“Whoa! You’re beach babes from beyond.”
“You bet your ass, man.”
I’m a big fan of David DeCoteau’s early work with Charles Band and Full Moon, but with “Beach Babes from Beyond,” I might have finally found something of his I really dislike. It’s a nineties softcore skin flick (from Band’s softcore label Torchlight Entertainment) that feels like an eighties science fiction comedy. And when I say that it’s softcore, I mean soft. The sex scenes don’t really look like two people have sex so much as they resemble two naked people trying to climb over one another to get in to bed. Not that it matters, since there are only about three sex scenes and they’re not the highlight of the movie, mysteriously.
“Beach Babes” has the best cast of any David DeCoteau film yet. There’s the lovely Linnea Quigley who is shockingly cast as the “crusty older woman” and villain of the film. There’s a brief performance from Burt Ward, and there’s a slew of interesting performers like John’s brother Joey Travolta, Sly’s mother Jackie Stallone, Emilio’s uncle Joe Estevez, and Patrick’s young brother Don Swayze. With a cast like that, how could you possibly go wrong? Well, it goes wrong. “Beach Babes” essentially shows our trio of gorgeous aliens’ crash landing on Earth. Landing on a California beach, they run in to a group of beach bums, all of whom want to party and work toward helping their friend Bud (Estevez) save his beach front property. The girls’ main goal is derailed when they decide to engage in a bikini contest to help Bud, and eventually work on getting back home.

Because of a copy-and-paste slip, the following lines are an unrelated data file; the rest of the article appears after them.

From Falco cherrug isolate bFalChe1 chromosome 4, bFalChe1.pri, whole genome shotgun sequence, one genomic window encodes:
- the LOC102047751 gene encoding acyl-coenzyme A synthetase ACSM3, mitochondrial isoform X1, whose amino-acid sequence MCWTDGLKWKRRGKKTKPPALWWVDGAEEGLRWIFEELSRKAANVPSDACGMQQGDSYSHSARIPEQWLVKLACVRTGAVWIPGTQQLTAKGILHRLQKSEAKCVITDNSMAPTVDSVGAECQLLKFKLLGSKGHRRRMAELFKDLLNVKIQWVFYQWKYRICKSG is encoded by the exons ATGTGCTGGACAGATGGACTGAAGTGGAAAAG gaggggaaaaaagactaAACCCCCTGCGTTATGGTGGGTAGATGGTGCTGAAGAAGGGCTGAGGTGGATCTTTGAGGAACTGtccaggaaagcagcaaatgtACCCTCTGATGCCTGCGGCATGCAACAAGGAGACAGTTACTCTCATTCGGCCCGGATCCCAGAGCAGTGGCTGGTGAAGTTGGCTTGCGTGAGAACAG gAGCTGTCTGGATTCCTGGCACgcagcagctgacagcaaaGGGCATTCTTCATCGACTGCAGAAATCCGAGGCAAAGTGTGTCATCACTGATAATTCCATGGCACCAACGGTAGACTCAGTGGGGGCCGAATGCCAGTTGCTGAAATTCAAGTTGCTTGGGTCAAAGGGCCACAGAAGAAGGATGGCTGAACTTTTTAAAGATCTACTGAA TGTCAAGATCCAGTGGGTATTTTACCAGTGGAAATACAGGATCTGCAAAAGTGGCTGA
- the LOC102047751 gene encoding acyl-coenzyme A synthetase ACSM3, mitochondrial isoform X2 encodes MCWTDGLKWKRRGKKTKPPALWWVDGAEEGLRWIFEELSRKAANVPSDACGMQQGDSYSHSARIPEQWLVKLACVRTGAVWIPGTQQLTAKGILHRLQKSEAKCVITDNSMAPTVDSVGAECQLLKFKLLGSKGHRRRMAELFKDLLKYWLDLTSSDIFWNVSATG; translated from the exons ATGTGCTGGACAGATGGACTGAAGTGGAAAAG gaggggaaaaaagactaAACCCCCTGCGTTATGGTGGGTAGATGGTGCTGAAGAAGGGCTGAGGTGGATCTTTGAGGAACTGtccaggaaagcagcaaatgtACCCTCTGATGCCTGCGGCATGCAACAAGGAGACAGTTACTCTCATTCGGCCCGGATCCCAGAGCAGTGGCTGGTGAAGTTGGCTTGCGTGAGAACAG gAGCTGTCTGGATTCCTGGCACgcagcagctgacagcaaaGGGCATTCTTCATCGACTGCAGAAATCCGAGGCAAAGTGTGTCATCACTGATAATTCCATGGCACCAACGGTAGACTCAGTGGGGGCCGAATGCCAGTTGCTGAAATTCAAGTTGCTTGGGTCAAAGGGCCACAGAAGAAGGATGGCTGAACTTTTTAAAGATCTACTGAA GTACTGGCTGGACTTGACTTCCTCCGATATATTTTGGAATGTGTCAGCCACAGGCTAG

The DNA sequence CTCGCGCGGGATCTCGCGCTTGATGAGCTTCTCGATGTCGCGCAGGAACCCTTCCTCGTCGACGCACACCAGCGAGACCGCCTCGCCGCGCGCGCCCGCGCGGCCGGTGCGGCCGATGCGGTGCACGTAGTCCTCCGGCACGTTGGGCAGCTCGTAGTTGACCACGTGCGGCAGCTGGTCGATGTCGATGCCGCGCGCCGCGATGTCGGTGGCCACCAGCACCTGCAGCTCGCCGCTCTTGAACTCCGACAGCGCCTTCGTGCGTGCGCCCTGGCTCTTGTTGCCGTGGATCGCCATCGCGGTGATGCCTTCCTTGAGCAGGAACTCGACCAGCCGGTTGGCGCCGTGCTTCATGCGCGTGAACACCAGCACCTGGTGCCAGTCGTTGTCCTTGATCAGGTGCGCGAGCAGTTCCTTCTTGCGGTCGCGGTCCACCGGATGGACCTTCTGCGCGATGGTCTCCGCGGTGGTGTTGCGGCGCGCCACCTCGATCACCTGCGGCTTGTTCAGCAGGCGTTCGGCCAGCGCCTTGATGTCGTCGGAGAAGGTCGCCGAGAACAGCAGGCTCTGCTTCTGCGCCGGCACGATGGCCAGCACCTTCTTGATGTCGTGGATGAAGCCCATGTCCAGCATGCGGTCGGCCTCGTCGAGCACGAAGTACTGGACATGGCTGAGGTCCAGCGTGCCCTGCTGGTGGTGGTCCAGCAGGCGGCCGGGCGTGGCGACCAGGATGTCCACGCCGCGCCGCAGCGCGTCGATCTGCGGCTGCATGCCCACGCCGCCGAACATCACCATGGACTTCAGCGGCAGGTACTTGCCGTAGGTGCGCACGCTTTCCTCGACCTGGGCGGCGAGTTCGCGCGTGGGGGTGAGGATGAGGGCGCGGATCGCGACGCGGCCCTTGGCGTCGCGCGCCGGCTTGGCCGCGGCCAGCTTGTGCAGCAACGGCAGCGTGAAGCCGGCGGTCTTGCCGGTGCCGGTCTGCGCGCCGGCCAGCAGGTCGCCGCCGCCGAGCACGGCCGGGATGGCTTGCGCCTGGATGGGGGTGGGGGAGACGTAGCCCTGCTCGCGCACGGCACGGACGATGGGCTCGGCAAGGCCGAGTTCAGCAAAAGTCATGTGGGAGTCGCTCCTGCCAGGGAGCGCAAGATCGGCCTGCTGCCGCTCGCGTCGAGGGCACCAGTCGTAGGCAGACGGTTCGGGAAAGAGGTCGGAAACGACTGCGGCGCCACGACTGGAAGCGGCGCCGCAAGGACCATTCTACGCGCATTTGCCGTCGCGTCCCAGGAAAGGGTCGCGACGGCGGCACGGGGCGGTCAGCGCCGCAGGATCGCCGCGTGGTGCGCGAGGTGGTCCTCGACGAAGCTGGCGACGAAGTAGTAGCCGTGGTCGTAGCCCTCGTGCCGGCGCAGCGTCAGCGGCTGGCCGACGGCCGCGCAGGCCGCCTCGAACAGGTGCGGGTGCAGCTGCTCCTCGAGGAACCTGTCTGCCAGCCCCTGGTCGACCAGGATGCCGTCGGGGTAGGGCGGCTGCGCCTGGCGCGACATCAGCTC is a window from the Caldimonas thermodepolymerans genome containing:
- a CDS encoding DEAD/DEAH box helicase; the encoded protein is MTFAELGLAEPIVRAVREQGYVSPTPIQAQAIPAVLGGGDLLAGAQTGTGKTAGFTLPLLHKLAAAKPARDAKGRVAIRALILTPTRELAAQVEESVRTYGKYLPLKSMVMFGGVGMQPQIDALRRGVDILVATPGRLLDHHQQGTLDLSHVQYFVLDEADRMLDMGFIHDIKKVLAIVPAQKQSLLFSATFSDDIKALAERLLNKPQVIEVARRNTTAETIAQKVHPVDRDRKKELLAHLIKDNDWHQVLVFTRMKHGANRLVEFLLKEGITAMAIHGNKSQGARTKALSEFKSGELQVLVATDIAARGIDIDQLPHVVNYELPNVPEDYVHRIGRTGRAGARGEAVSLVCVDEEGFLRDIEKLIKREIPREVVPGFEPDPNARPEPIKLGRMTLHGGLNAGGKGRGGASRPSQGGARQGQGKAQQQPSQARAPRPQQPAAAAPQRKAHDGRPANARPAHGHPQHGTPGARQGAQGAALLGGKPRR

The movie is filmed in such a blurry filter that apparently every director filmed softcore with in the nineties and despite being about alien babes crash landing on Earth, their plot makes up only about thirty percent of the film. The movie is two minutes shy of ninety minutes, and there is a ton of filler trying to keep the run time occupied. There are very long montages of dancing and running around with absolutely no dialogue and zero plot progression, which eventually becomes irritating. There’s a very long sequence in the middle involving a bunch of beach bimbos and buff men dancing on a beach, and in the finale there’s what feels like a ten minute concert with a trio of beach babes dancing to a large crowd of beach bound extras. You’d be hard pressed to call “Beach Babes” a science fiction film, and honestly, you’d be hard pressed to call it an entertaining one. It’s barely a decent diversion.